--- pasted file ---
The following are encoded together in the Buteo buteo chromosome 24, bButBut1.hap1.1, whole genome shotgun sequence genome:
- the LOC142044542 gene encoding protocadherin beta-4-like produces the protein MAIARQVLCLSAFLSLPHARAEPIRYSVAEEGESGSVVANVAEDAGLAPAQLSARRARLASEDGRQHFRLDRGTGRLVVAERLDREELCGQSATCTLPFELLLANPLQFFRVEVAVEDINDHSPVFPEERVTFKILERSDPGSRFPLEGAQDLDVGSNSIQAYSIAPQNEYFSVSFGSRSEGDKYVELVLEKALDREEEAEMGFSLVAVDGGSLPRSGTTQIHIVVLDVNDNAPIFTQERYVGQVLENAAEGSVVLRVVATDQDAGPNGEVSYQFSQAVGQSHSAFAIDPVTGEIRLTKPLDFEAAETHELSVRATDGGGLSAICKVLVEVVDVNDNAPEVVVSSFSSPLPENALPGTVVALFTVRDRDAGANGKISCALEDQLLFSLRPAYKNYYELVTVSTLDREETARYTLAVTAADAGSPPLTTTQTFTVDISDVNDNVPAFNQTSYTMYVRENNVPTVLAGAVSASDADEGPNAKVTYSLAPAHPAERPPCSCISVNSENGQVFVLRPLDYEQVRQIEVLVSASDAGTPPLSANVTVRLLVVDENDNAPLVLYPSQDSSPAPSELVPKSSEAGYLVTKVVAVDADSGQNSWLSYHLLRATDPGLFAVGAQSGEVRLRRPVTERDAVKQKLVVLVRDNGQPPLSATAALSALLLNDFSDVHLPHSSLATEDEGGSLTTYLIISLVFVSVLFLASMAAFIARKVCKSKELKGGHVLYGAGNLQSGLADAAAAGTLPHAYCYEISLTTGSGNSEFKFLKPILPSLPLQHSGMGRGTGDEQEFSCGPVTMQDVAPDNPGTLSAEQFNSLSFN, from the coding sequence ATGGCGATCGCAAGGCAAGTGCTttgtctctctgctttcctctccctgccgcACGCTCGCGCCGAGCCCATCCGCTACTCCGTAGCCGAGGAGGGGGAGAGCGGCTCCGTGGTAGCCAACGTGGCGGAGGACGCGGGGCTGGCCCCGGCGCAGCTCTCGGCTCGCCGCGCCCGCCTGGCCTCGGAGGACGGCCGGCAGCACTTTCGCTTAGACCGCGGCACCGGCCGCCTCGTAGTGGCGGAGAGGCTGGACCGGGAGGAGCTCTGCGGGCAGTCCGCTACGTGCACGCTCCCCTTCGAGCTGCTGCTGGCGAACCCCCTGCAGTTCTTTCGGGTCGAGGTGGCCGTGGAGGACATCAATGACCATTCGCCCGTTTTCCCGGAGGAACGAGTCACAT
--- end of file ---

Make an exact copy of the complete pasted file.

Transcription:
The following are encoded together in the Buteo buteo chromosome 24, bButBut1.hap1.1, whole genome shotgun sequence genome:
- the LOC142044542 gene encoding protocadherin beta-4-like produces the protein MAIARQVLCLSAFLSLPHARAEPIRYSVAEEGESGSVVANVAEDAGLAPAQLSARRARLASEDGRQHFRLDRGTGRLVVAERLDREELCGQSATCTLPFELLLANPLQFFRVEVAVEDINDHSPVFPEERVTFKILERSDPGSRFPLEGAQDLDVGSNSIQAYSIAPQNEYFSVSFGSRSEGDKYVELVLEKALDREEEAEMGFSLVAVDGGSLPRSGTTQIHIVVLDVNDNAPIFTQERYVGQVLENAAEGSVVLRVVATDQDAGPNGEVSYQFSQAVGQSHSAFAIDPVTGEIRLTKPLDFEAAETHELSVRATDGGGLSAICKVLVEVVDVNDNAPEVVVSSFSSPLPENALPGTVVALFTVRDRDAGANGKISCALEDQLLFSLRPAYKNYYELVTVSTLDREETARYTLAVTAADAGSPPLTTTQTFTVDISDVNDNVPAFNQTSYTMYVRENNVPTVLAGAVSASDADEGPNAKVTYSLAPAHPAERPPCSCISVNSENGQVFVLRPLDYEQVRQIEVLVSASDAGTPPLSANVTVRLLVVDENDNAPLVLYPSQDSSPAPSELVPKSSEAGYLVTKVVAVDADSGQNSWLSYHLLRATDPGLFAVGAQSGEVRLRRPVTERDAVKQKLVVLVRDNGQPPLSATAALSALLLNDFSDVHLPHSSLATEDEGGSLTTYLIISLVFVSVLFLASMAAFIARKVCKSKELKGGHVLYGAGNLQSGLADAAAAGTLPHAYCYEISLTTGSGNSEFKFLKPILPSLPLQHSGMGRGTGDEQEFSCGPVTMQDVAPDNPGTLSAEQFNSLSFN, from the coding sequence ATGGCGATCGCAAGGCAAGTGCTttgtctctctgctttcctctccctgccgcACGCTCGCGCCGAGCCCATCCGCTACTCCGTAGCCGAGGAGGGGGAGAGCGGCTCCGTGGTAGCCAACGTGGCGGAGGACGCGGGGCTGGCCCCGGCGCAGCTCTCGGCTCGCCGCGCCCGCCTGGCCTCGGAGGACGGCCGGCAGCACTTTCGCTTAGACCGCGGCACCGGCCGCCTCGTAGTGGCGGAGAGGCTGGACCGGGAGGAGCTCTGCGGGCAGTCCGCTACGTGCACGCTCCCCTTCGAGCTGCTGCTGGCGAACCCCCTGCAGTTCTTTCGGGTCGAGGTGGCCGTGGAGGACATCAATGACCATTCGCCCGTTTTCCCGGAGGAACGAGTCACAT